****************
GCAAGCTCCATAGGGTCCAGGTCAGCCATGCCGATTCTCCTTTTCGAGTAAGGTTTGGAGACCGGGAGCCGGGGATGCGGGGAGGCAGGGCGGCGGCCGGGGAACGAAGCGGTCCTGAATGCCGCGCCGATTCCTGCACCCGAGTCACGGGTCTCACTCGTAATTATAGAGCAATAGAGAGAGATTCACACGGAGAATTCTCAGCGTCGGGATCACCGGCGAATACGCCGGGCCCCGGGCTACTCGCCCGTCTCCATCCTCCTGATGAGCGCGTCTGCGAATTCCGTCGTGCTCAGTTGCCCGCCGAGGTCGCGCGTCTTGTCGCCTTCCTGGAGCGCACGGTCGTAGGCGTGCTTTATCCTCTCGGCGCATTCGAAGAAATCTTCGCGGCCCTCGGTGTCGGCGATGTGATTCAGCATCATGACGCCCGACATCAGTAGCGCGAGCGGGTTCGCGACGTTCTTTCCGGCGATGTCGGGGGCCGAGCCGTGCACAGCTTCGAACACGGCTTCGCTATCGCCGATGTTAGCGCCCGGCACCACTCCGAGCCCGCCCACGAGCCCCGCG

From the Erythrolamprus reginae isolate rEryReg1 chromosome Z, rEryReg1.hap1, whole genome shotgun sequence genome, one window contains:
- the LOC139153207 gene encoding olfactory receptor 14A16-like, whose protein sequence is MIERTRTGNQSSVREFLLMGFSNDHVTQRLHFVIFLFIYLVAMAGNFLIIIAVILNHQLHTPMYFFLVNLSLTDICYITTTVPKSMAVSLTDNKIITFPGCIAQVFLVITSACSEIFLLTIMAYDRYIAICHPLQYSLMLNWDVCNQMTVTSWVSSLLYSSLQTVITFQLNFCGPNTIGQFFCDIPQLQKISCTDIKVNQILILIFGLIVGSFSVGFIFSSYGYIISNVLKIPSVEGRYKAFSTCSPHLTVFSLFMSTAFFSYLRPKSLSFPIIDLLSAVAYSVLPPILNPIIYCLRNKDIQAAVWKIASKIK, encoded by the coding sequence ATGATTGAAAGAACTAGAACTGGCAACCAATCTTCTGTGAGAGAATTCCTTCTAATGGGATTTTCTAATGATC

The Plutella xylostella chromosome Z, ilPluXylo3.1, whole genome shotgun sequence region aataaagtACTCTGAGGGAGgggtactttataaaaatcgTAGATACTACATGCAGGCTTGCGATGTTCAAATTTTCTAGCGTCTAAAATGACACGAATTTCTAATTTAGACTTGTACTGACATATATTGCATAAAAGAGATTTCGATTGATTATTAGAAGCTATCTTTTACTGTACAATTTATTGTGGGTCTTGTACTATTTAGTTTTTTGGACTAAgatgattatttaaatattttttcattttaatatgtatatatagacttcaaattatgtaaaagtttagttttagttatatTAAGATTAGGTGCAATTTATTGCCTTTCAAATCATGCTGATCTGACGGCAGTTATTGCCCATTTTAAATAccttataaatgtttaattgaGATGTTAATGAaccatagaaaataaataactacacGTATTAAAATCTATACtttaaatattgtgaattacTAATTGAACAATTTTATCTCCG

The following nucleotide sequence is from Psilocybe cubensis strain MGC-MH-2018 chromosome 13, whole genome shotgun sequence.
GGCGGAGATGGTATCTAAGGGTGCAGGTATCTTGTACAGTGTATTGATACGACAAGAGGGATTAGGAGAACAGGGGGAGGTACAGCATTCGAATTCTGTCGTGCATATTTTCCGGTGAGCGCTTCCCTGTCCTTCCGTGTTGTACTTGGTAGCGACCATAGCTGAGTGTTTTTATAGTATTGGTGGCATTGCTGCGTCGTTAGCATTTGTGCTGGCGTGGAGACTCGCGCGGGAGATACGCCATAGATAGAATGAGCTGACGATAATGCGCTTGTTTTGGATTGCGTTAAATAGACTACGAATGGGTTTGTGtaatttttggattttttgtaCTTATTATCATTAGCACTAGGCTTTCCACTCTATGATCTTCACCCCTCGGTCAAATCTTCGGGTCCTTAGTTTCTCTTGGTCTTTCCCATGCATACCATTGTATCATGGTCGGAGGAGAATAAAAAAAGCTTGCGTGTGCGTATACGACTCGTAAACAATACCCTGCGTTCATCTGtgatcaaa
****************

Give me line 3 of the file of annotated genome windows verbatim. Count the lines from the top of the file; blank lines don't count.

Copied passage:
- the LOC139153207 gene encoding olfactory receptor 14A16-like, whose protein sequence is MIERTRTGNQSSVREFLLMGFSNDHVTQRLHFVIFLFIYLVAMAGNFLIIIAVILNHQLHTPMYFFLVNLSLTDICYITTTVPKSMAVSLTDNKIITFPGCIAQVFLVITSACSEIFLLTIMAYDRYIAICHPLQYSLMLNWDVCNQMTVTSWVSSLLYSSLQTVITFQLNFCGPNTIGQFFCDIPQLQKISCTDIKVNQILILIFGLIVGSFSVGFIFSSYGYIISNVLKIPSVEGRYKAFSTCSPHLTVFSLFMSTAFFSYLRPKSLSFPIIDLLSAVAYSVLPPILNPIIYCLRNKDIQAAVWKIASKIK, encoded by the coding sequence ATGATTGAAAGAACTAGAACTGGCAACCAATCTTCTGTGAGAGAATTCCTTCTAATGGGATTTTCTAATGATC